Exploring methods to understand bovine embryo competency in vitro


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Virginia Tech


The development of a preimplantation embryo is a stepwise process consisting of morphological, biochemical, and genomic changes. Much remains unknown about the attainment of embryo competency to develop and establish pregnancy. To investigate this, we compared methods of selection at the oocyte or embryo level for improved blastocyst production. Brilliant cresyl blue staining was used to sort oocytes by their growth status (not fully grown vs. fully grown) and the timing of the first embryonic cell division to sort embryos. We found that an embryo's cleavage kinetics are more indicative of their competency than the growth status of the oocyte that gave rise to that embryo. We further investigated the cryopreservation survival of embryos with fast or slow cleavage kinetics and found no significant differences in their ability to hatch post-thawing. Next, we used the complete sequence of the cattle Y chromosome to identify oligonucleotides for efficient sexing of samples. These materials may be used to understand sexual dimorphism as a biological factor in future experiments. Finally, we designed a new method to induce targeted DNA sequence deletions and mRNA cleavage in zygotes using CRISPR-Cas. We targeted the gene OCT4, since the literature shows variable knockout outcomes. Our method improved deletion efficiency while accounting for preexisting or maternally inherited mRNA of the target gene. Our findings can be used to better understand early embryo development and biological drivers of quality, which can be leveraged to improve embryo production and transfer outcomes.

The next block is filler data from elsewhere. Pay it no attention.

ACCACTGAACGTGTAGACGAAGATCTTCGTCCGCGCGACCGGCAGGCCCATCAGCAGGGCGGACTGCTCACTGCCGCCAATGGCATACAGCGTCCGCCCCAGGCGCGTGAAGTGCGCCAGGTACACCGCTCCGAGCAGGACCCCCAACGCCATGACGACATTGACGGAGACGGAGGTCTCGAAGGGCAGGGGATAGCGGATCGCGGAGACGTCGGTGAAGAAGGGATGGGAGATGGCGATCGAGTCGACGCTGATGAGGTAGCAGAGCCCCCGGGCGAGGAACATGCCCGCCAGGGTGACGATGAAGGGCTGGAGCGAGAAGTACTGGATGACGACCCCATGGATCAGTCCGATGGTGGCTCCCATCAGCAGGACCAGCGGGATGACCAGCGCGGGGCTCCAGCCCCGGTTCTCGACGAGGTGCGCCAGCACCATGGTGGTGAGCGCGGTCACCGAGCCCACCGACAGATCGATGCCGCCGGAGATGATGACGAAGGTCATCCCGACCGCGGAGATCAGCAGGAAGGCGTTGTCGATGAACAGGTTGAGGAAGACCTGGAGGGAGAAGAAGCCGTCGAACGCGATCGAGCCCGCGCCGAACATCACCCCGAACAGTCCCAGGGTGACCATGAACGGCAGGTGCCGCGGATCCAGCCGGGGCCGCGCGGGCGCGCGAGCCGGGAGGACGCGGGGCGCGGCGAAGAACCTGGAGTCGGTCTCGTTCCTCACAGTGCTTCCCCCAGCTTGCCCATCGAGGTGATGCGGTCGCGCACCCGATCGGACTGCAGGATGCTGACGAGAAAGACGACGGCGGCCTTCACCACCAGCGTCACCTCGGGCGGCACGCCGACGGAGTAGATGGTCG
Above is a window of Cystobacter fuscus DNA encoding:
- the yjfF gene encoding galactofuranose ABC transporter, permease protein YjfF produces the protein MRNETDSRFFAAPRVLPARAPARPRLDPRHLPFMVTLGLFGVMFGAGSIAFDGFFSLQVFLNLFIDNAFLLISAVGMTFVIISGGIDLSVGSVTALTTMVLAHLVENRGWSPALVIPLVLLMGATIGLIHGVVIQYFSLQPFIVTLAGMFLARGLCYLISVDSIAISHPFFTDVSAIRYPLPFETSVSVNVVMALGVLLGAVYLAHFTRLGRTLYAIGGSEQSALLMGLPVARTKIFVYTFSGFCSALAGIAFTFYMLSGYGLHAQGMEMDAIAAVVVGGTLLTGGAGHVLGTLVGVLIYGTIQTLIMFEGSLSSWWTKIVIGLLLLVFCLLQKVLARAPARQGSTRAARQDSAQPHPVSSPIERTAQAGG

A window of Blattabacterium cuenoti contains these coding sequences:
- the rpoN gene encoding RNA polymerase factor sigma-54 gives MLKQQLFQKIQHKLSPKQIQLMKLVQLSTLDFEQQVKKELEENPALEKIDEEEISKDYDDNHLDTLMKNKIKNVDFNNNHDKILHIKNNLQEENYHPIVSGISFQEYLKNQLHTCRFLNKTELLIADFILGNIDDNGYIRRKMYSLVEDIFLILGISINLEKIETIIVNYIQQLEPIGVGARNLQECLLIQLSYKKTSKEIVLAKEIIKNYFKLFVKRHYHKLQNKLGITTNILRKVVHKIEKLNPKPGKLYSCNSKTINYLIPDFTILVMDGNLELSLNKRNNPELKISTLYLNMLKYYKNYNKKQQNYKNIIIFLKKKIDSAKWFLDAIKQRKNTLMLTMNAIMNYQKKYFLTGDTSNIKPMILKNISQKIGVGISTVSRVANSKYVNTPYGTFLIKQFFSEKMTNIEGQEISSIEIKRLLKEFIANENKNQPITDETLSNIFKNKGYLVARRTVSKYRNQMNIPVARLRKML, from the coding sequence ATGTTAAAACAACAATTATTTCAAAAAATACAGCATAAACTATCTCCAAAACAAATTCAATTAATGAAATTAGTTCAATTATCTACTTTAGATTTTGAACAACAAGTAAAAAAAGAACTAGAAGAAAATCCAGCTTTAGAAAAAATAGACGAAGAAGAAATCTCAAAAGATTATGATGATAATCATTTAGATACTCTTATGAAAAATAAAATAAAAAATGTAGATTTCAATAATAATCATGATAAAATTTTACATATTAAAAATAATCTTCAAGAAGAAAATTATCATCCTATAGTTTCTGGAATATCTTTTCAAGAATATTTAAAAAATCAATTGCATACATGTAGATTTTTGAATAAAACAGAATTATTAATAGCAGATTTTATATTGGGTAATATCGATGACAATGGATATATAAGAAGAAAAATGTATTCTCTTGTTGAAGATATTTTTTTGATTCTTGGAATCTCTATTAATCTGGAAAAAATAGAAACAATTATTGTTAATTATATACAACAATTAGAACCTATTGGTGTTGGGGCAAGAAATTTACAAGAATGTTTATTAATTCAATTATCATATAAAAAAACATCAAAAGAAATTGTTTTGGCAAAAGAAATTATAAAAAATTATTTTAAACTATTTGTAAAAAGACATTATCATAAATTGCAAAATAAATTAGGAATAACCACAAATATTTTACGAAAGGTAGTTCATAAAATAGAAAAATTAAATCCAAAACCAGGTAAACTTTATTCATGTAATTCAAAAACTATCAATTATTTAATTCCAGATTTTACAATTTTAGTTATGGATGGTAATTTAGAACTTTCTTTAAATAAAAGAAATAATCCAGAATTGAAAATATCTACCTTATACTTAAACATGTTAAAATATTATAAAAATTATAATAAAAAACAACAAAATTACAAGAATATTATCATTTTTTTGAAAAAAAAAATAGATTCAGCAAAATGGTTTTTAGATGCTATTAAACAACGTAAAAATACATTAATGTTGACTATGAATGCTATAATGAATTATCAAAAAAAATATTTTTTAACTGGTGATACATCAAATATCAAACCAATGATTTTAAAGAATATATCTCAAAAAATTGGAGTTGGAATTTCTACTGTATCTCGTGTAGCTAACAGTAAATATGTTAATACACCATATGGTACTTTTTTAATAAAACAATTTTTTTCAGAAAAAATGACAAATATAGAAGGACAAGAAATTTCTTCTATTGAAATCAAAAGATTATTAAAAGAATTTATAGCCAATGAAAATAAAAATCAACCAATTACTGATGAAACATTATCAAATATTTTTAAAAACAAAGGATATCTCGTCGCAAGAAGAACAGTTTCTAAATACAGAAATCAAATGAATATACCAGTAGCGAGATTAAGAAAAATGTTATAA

Oocyte, blastocyst, developmental competence, gene editing, CRISPR-Cas